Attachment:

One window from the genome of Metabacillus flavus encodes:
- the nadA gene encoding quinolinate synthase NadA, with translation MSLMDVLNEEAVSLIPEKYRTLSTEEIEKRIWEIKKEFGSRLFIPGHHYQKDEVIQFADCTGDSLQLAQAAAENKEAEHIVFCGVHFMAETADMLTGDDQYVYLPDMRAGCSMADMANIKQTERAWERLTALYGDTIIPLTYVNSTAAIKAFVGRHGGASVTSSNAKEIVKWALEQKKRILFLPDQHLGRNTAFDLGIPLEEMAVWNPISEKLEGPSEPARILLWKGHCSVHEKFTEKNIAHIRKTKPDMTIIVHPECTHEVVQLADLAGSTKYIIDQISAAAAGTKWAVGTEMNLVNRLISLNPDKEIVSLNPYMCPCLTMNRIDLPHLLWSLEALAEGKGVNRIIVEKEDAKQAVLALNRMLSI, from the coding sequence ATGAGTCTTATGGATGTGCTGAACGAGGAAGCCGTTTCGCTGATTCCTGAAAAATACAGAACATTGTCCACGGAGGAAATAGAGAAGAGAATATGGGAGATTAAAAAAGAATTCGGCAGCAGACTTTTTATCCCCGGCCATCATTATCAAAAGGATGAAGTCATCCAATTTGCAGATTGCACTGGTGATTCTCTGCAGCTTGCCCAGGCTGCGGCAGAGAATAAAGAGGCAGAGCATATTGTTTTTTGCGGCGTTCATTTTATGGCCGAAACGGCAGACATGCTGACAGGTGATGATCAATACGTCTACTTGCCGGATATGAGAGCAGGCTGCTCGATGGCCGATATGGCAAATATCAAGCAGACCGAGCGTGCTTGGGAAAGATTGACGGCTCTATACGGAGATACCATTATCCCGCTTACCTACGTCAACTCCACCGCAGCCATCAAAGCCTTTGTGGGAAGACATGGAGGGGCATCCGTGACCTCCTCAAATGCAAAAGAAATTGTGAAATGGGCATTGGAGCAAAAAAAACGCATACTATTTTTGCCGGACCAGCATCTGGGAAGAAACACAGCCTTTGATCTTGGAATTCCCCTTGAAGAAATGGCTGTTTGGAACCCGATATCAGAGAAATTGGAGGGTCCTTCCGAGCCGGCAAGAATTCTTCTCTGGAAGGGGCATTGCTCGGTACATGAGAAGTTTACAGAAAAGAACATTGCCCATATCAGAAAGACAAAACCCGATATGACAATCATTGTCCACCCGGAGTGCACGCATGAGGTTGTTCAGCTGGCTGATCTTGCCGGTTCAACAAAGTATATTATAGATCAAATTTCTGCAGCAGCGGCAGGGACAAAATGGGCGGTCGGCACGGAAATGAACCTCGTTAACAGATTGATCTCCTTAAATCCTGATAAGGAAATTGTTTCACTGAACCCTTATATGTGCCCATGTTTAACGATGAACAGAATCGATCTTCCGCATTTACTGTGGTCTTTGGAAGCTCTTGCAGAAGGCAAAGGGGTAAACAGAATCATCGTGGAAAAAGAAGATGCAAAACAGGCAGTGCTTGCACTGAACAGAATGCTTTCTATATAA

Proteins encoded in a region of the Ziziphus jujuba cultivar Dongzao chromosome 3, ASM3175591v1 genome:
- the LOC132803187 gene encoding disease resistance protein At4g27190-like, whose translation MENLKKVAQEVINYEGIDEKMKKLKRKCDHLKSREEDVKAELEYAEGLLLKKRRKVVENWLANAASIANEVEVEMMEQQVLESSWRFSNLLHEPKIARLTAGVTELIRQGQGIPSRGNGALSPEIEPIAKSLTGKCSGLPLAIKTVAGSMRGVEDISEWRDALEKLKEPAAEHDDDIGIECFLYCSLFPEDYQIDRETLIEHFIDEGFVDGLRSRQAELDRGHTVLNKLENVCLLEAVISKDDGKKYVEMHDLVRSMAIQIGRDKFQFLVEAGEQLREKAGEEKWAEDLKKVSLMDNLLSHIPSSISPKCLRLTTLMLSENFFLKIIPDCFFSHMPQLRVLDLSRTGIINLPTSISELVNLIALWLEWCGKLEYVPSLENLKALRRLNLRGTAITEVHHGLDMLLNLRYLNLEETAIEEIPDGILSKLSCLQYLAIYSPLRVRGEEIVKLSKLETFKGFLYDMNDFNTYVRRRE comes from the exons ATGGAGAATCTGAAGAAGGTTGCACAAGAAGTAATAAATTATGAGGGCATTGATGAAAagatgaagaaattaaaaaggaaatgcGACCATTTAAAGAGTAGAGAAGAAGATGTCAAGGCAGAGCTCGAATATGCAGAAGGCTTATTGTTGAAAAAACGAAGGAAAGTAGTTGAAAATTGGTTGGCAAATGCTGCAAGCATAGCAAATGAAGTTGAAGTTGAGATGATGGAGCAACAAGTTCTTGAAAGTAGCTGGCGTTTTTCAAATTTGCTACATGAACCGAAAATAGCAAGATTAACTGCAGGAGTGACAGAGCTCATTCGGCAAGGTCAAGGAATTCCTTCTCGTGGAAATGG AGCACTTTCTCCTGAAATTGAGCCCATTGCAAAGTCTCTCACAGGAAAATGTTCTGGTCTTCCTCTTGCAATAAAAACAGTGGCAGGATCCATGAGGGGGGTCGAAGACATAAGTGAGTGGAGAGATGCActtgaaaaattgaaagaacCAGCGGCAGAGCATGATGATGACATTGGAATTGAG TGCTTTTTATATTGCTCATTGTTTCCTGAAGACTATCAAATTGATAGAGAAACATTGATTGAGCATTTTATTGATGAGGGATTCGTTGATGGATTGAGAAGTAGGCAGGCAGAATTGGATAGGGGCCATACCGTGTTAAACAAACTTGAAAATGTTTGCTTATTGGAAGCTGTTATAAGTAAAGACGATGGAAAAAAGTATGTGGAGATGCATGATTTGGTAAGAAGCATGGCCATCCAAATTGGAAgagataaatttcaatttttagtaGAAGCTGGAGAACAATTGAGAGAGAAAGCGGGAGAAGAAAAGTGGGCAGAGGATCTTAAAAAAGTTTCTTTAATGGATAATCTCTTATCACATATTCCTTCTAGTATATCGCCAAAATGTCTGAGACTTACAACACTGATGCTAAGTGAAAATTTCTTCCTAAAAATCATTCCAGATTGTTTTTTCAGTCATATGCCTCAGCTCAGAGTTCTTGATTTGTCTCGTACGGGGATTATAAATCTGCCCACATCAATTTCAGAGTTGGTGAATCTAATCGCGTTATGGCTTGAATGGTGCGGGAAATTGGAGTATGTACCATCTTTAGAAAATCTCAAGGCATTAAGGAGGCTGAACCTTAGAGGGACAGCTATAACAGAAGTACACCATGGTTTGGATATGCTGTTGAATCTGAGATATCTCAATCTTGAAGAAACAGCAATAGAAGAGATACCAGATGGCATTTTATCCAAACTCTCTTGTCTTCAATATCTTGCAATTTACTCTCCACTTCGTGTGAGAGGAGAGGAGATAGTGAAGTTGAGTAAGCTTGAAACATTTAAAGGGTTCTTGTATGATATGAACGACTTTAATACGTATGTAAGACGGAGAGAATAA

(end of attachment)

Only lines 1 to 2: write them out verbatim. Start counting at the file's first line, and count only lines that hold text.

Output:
One window from the genome of Metabacillus flavus encodes:
- the nadA gene encoding quinolinate synthase NadA, with translation MSLMDVLNEEAVSLIPEKYRTLSTEEIEKRIWEIKKEFGSRLFIPGHHYQKDEVIQFADCTGDSLQLAQAAAENKEAEHIVFCGVHFMAETADMLTGDDQYVYLPDMRAGCSMADMANIKQTERAWERLTALYGDTIIPLTYVNSTAAIKAFVGRHGGASVTSSNAKEIVKWALEQKKRILFLPDQHLGRNTAFDLGIPLEEMAVWNPISEKLEGPSEPARILLWKGHCSVHEKFTEKNIAHIRKTKPDMTIIVHPECTHEVVQLADLAGSTKYIIDQISAAAAGTKWAVGTEMNLVNRLISLNPDKEIVSLNPYMCPCLTMNRIDLPHLLWSLEALAEGKGVNRIIVEKEDAKQAVLALNRMLSI, from the coding sequence ATGAGTCTTATGGATGTGCTGAACGAGGAAGCCGTTTCGCTGATTCCTGAAAAATACAGAACATTGTCCACGGAGGAAATAGAGAAGAGAATATGGGAGATTAAAAAAGAATTCGGCAGCAGACTTTTTATCCCCGGCCATCATTATCAAAAGGATGAAGTCATCCAATTTGCAGATTGCACTGGTGATTCTCTGCAGCTTGCCCAGGCTGCGGCAGAGAATAAAGAGGCAGAGCATATTGTTTTTTGCGGCGTTCATTTTATGGCCGAAACGGCAGACATGCTGACAGGTGATGATCAATACGTCTACTTGCCGGATATGAGAGCAGGCTGCTCGATGGCCGATATGGCAAATATCAAGCAGACCGAGCGTGCTTGGGAAAGATTGACGGCTCTATACGGAGATACCATTATCCCGCTTACCTACGTCAACTCCACCGCAGCCATCAAAGCCTTTGTGGGAAGACATGGAGGGGCATCCGTGACCTCCTCAAATGCAAAAGAAATTGTGAAATGGGCATTGGAGCAAAAAAAACGCATACTATTTTTGCCGGACCAGCATCTGGGAAGAAACACAGCCTTTGATCTTGGAATTCCCCTTGAAGAAATGGCTGTTTGGAACCCGATATCAGAGAAATTGGAGGGTCCTTCCGAGCCGGCAAGAATTCTTCTCTGGAAGGGGCATTGCTCGGTACATGAGAAGTTTACAGAAAAGAACATTGCCCATATCAGAAAGACAAAACCCGATATGACAATCATTGTCCACCCGGAGTGCACGCATGAGGTTGTTCAGCTGGCTGATCTTGCCGGTTCAACAAAGTATATTATAGATCAAATTTCTGCAGCAGCGGCAGGGACAAAATGGGCGGTCGGCACGGAAATGAACCTCGTTAACAGATTGATCTCCTTAAATCCTGATAAGGAAATTGTTTCACTGAACCCTTATATGTGCCCATGTTTAACGATGAACAGAATCGATCTTCCGCATTTACTGTGGTCTTTGGAAGCTCTTGCAGAAGGCAAAGGGGTAAACAGAATCATCGTGGAAAAAGAAGATGCAAAACAGGCAGTGCTTGCACTGAACAGAATGCTTTCTATATAA